Four years after he was arrested on suspicion of spying, a former U.S. Army reservist has been convicted by a federal jury for acting as an illegal agent on behalf of the People’s Republic of China.
Ji Chaoqun, 31, was found guilty at the conclusion of a two-week trial that followed a joint investigation by the FBI and the Army’s 902nd Military Intelligence Group, the Justice Department announced Tuesday.
Once a graduate student in Chicago, Ji enlisted in the U.S. Army Reserves in 2016 under the parameters of the Military Accessions Vital to the National Interest program, which extends enlistment opportunities to select legal aliens who possess skills pertinent to national security. Ji reportedly stated he had no affiliation with any foreign government during the enlistment process and in at least one subsequent discussion with a U.S. service member.
While serving the Army, Ji acted as an agent reporting directly to high-ranking intelligence officers in China’s Ministry of State Security, according to evidence presented in the case and a criminal complaint.
Ji was tasked with providing his superiors with biographical information on prospective recruits who could be of value to China’s Jiangsu Province Ministry of State Security, a regional foreign intelligence arm of the national intelligence apparatus headquartered in Nanjing, China.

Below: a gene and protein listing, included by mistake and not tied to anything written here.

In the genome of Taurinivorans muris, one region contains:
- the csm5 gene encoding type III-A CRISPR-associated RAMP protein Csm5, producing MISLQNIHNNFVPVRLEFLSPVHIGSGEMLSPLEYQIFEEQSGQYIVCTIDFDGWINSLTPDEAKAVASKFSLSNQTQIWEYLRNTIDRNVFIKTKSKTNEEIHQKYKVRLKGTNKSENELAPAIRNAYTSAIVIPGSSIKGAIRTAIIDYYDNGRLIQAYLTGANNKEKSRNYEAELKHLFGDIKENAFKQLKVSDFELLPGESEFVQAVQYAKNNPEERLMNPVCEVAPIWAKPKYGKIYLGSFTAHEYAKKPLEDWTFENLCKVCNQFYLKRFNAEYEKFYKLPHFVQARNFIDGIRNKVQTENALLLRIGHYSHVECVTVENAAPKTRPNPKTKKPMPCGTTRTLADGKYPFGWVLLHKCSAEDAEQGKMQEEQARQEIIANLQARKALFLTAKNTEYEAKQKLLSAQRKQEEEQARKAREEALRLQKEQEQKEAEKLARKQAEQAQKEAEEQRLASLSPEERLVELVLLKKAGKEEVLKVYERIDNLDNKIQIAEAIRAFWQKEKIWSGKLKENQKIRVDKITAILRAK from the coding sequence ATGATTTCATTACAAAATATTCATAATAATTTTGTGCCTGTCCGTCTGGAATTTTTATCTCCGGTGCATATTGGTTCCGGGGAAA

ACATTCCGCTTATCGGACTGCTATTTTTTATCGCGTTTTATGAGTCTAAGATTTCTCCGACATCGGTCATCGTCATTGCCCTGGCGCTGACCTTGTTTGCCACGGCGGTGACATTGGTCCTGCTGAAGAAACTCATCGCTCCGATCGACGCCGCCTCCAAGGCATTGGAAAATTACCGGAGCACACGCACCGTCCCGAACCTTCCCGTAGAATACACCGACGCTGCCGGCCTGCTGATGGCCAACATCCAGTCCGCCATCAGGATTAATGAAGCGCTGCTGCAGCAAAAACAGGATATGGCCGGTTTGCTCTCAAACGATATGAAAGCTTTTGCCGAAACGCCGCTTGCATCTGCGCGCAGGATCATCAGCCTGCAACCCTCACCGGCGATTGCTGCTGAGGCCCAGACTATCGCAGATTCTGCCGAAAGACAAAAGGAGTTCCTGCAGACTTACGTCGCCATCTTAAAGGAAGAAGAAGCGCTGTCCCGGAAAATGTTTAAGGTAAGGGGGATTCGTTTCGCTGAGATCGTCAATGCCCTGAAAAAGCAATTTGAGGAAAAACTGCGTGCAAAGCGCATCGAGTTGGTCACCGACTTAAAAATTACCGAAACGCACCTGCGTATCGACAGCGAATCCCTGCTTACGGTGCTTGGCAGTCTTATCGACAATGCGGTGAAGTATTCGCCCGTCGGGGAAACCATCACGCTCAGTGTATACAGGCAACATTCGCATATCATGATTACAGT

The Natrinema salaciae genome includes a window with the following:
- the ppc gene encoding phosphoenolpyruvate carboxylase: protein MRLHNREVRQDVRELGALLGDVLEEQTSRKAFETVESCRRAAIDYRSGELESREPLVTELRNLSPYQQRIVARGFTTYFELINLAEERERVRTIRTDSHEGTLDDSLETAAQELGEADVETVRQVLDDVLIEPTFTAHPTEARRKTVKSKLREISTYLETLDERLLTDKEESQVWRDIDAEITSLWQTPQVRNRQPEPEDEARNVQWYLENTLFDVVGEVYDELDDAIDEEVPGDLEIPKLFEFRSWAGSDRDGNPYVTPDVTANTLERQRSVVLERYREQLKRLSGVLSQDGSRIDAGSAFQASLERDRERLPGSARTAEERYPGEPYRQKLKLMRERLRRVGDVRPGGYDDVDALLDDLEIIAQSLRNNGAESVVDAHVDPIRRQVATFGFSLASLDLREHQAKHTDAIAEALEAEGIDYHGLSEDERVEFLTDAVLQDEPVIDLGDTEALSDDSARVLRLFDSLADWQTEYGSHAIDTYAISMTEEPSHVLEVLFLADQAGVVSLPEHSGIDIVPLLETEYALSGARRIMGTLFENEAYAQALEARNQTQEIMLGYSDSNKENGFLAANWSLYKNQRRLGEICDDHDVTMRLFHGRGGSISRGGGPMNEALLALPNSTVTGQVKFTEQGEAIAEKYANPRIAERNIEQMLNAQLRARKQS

“The individuals included Chinese nationals who were working as engineers and scientists in the United States, some of whom were U.S. defense contractors,” the release said. “This tasking was part of an effort by the Jiangsu provincial department to obtain access to advanced aerospace and satellite technologies being developed by companies within the U.S.”
Ji’s immediate superior, meanwhile, was Xu Yanjun, a deputy division director with China’s Ministry of State Security who was convicted in Ohio last year on charges of conspiracy and attempting to commit economic espionage and theft of trade secrets.
After deliberations, the federal jury found Ji guilty on one count of conspiracy to act as an agent of a foreign government without notifying the attorney general, one count as acting as an agent of the People’s Republic of China without first notifying the attorney general, and one count of making a material false statement to the Army. He was acquitted on two counts of wire fraud, the Justice Department release said.
Charges of acting as an illegal agent carry a maximum prison sentence of 10 years. Conspiracy and false statement offenses are punishable by a sentence of up to five years.
A sentencing date has not yet been set.
Jon Simkins is a writer and editor for Military Times, and a USMC veteran.